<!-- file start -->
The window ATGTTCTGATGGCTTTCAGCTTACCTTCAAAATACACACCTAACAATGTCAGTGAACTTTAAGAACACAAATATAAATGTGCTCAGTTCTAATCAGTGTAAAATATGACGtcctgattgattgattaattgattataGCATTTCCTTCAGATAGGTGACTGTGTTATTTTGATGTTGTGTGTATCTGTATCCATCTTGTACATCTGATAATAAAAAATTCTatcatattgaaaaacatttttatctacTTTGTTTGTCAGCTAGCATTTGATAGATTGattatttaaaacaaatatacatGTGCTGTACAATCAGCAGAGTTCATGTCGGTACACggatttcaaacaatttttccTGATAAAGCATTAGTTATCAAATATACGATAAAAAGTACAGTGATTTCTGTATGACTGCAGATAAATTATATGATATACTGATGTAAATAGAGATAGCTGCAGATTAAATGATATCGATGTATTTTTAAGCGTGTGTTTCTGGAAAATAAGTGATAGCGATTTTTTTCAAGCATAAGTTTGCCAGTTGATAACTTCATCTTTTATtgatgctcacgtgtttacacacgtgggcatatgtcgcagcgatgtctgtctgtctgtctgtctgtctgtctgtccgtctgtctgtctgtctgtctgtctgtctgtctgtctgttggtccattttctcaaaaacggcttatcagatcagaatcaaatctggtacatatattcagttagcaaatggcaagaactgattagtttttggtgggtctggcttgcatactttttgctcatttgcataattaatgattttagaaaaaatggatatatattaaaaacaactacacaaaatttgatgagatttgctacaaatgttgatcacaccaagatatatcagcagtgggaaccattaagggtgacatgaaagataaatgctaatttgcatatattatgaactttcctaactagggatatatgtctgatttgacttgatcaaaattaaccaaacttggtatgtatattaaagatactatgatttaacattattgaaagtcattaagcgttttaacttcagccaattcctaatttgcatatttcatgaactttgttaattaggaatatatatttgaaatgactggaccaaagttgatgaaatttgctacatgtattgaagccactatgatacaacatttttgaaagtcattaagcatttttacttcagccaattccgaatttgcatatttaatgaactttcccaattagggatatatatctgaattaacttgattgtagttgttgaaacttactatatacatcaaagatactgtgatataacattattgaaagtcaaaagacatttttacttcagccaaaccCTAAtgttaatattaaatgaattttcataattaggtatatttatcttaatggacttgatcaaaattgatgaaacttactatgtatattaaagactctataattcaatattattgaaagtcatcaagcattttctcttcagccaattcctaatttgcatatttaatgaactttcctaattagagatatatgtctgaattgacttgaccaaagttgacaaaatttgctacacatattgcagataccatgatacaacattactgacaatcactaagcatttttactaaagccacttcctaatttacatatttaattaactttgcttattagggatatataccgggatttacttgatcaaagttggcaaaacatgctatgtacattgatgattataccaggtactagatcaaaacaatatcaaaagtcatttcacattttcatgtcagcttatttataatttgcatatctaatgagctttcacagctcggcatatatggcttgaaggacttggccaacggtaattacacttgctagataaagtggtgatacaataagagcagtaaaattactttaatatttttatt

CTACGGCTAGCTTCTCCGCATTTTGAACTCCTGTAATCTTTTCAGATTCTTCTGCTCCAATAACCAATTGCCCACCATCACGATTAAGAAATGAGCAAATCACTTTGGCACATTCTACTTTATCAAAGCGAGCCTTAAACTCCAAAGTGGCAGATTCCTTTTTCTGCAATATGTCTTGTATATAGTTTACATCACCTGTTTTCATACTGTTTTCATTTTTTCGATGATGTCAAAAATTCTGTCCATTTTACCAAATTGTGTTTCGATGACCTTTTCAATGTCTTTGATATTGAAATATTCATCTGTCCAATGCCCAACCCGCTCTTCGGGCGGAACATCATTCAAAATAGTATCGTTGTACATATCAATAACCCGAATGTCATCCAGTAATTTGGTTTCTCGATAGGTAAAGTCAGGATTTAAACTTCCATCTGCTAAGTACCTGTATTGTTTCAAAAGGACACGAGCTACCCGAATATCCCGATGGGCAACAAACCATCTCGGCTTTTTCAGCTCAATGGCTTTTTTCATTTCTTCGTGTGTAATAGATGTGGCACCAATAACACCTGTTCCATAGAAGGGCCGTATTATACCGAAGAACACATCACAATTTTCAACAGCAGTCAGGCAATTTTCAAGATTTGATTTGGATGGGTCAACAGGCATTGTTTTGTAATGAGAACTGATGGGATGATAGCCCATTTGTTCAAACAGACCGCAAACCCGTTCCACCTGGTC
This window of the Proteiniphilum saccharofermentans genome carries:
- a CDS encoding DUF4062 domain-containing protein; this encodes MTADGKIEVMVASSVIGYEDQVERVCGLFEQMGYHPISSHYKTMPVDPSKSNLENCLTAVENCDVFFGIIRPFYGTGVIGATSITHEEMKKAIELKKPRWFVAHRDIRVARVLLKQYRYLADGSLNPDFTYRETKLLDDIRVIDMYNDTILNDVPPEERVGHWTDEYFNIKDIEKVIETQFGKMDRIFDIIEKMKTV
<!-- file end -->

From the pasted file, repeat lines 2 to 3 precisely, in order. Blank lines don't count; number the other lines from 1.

CTACGGCTAGCTTCTCCGCATTTTGAACTCCTGTAATCTTTTCAGATTCTTCTGCTCCAATAACCAATTGCCCACCATCACGATTAAGAAATGAGCAAATCACTTTGGCACATTCTACTTTATCAAAGCGAGCCTTAAACTCCAAAGTGGCAGATTCCTTTTTCTGCAATATGTCTTGTATATAGTTTACATCACCTGTTTTCATACTGTTTTCATTTTTTCGATGATGTCAAAAATTCTGTCCATTTTACCAAATTGTGTTTCGATGACCTTTTCAATGTCTTTGATATTGAAATATTCATCTGTCCAATGCCCAACCCGCTCTTCGGGCGGAACATCATTCAAAATAGTATCGTTGTACATATCAATAACCCGAATGTCATCCAGTAATTTGGTTTCTCGATAGGTAAAGTCAGGATTTAAACTTCCATCTGCTAAGTACCTGTATTGTTTCAAAAGGACACGAGCTACCCGAATATCCCGATGGGCAACAAACCATCTCGGCTTTTTCAGCTCAATGGCTTTTTTCATTTCTTCGTGTGTAATAGATGTGGCACCAATAACACCTGTTCCATAGAAGGGCCGTATTATACCGAAGAACACATCACAATTTTCAACAGCAGTCAGGCAATTTTCAAGATTTGATTTGGATGGGTCAACAGGCATTGTTTTGTAATGAGAACTGATGGGATGATAGCCCATTTGTTCAAACAGACCGCAAACCCGTTCCACCTGGTC
This window of the Proteiniphilum saccharofermentans genome carries: